Impossible meet-in-the-middle fault analysis on the LED lightweight cipher in VANETs

  • Wei Li
  • Vincent Rijmen
  • Zhi Tao
  • Qingju Wang
  • Hua Chen
  • Yunwen Liu
  • Chaoyun Li
  • Ya Liu
Research Paper
  • 77 Downloads

Abstract

With the expansion of wireless technology, vehicular ad-hoc networks (VANETs) are emerging as a promising approach for realizing smart cities and addressing many serious traffic problems, such as road safety, convenience, and efficiency. To avoid any possible rancorous attacks, employing lightweight ciphers is most effective for implementing encryption/decryption, message authentication, and digital signatures for the security of the VANETs. Light encryption device (LED) is a lightweight block cipher with two basic keysize variants: LED-64 and LED-128. Since its inception, many fault analysis techniques have focused on provoking faults in the last four rounds to derive the 64-bit and 128-bit secret keys. It is vital to investigate whether injecting faults into a prior round enables breakage of the LED. This study presents a novel impossible meet-in-the-middle fault analysis on a prior round. A detailed analysis of the expected number of faults is used to uniquely determine the secret key. It is based on the propagation of truncated differentials and is surprisingly reminiscent of the computation of the complexity of a rectangle attack. It shows that the impossible meet-in-the-middle fault analysis could successfully break the LED by fault injections.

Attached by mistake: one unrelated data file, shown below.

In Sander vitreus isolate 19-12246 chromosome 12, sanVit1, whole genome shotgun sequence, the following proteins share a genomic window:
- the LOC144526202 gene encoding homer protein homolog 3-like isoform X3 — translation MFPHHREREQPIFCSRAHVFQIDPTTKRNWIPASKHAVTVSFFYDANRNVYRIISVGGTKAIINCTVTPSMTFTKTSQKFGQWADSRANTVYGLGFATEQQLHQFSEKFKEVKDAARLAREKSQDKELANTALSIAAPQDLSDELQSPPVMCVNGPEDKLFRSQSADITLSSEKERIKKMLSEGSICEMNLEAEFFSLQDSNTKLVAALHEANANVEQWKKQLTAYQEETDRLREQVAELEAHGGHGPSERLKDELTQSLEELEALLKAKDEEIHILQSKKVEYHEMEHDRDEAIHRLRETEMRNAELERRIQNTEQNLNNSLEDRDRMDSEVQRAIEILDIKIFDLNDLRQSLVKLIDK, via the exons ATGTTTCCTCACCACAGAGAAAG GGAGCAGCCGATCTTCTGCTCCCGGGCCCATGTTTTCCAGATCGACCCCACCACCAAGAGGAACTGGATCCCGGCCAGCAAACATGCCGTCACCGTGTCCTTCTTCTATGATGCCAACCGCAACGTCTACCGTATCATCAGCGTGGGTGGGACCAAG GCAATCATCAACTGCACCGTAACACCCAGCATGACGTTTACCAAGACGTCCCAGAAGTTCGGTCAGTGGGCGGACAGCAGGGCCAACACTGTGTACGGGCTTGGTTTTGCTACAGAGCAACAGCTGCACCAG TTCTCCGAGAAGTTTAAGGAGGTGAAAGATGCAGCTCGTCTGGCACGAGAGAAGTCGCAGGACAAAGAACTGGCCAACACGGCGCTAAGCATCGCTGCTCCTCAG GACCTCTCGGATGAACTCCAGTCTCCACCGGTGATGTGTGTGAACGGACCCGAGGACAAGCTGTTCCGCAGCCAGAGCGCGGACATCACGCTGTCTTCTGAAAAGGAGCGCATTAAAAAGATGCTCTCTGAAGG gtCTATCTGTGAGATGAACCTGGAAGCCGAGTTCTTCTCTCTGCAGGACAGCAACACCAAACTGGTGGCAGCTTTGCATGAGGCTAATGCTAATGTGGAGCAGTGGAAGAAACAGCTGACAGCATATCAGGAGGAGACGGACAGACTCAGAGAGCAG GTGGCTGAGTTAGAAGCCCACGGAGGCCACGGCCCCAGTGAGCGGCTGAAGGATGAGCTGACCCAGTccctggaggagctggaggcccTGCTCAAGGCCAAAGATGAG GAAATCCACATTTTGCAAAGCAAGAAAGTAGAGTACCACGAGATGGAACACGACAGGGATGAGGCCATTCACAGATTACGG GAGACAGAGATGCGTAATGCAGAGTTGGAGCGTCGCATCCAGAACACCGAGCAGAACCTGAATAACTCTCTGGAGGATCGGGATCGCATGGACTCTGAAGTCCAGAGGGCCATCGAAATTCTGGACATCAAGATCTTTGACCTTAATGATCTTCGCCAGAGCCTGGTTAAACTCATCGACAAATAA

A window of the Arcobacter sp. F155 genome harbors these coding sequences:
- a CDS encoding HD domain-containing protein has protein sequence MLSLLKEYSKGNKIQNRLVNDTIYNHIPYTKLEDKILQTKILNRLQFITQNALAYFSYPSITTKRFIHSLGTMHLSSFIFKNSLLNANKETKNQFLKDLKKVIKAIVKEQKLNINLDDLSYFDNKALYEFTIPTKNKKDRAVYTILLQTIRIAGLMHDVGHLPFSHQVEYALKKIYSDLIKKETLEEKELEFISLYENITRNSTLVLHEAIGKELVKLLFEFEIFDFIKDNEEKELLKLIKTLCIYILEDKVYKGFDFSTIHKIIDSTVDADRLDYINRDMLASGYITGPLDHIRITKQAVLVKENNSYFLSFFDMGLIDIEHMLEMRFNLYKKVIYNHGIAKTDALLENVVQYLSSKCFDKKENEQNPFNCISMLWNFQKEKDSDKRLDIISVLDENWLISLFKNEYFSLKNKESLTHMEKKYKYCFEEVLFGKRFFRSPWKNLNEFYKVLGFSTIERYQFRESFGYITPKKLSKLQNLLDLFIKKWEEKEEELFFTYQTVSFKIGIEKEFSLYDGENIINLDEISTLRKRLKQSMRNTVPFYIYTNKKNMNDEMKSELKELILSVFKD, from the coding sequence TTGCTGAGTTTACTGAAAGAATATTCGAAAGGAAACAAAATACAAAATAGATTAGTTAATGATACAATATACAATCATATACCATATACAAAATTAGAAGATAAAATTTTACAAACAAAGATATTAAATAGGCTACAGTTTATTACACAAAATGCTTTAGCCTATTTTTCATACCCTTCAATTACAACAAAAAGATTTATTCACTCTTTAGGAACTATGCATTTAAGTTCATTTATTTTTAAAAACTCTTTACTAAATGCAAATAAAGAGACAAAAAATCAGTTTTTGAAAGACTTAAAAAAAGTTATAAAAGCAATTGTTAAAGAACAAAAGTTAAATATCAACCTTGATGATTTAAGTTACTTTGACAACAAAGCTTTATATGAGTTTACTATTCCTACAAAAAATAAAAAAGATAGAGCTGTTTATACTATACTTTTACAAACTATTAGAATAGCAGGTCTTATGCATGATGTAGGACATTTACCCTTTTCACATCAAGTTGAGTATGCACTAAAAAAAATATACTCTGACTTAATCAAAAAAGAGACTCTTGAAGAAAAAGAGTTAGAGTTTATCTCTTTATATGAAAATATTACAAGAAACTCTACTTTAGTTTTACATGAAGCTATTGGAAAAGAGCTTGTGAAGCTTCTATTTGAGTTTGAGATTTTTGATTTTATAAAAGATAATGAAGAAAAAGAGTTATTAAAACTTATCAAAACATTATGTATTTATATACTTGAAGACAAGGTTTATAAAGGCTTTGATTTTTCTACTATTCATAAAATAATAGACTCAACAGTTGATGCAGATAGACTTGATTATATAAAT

Keywords

VANETs LED lightweight cipher impossible meet-in-the-middle fault analysis 

Notes

Acknowledgements

This work was supported by Research Council KU Leuven (Grant No. OT/13/071), National Key Basic Research Program of China (Grant No. 2013CB338004), National Natural Science Foundation of China (Grant Nos. 61772129, 61472250, 61402286, 61672347, 61402288), Innovation Program of Shanghai Municipal Education Commission (Grant No. 14ZZ066), Shanghai Natural Science Foundation (Grant Nos. 15ZR1400300, 16ZR1401100), European Union’s Horizon 2020 Research and Innovation Programme (Grant No. H2020-MSCA-ITN-2014-643161 ECRYPT-NET), Open Research Fund of State Key Laboratory of Information Security (Grant No. AGK20170X), National Cryptography Development Fund (Grant No. MMJJ20170214), Fundamental Research Funds for the Central Universities, and China Scholarship Council (Grant No. CSC201403170380).

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Copyright information

© Science China Press and Springer-Verlag GmbH Germany, part of Springer Nature 2018

Authors and Affiliations

  • Wei Li
    • 1
    • 2
    • 3
    • 4
  • Vincent Rijmen
    • 2
  • Zhi Tao
    • 1
  • Qingju Wang
    • 4
    • 5
    • 2
  • Hua Chen
    • 6
    • 2
  • Yunwen Liu
    • 2
    • 7
  • Chaoyun Li
    • 2
  • Ya Liu
    • 8
    • 4
  1. 1.School of Computer Science and TechnologyDonghua UniversityShanghaiChina
  2. 2.imec-COSICKU LeuvenLeuvenBelgium
  3. 3.Shanghai Key Laboratory of Integrate Administration Technologies for Information SecurityShanghaiChina
  4. 4.Department of Computer Science and EngineeringShanghai Jiao Tong UniversityShanghaiChina
  5. 5.Department of Applied Mathematics and Computer ScienceTechnical University of DenmarkKgs. LyngbyDenmark
  6. 6.Trusted Computing and Information Assurance Laboratory, Institute of SoftwareChinese Academy of SciencesBeijingChina
  7. 7.College of ScienceNational University of Defense TechnologyChangshaChina
  8. 8.Department of Computer Science and EngineeringUniversity of Shanghai for Science and TechnologyShanghaiChina

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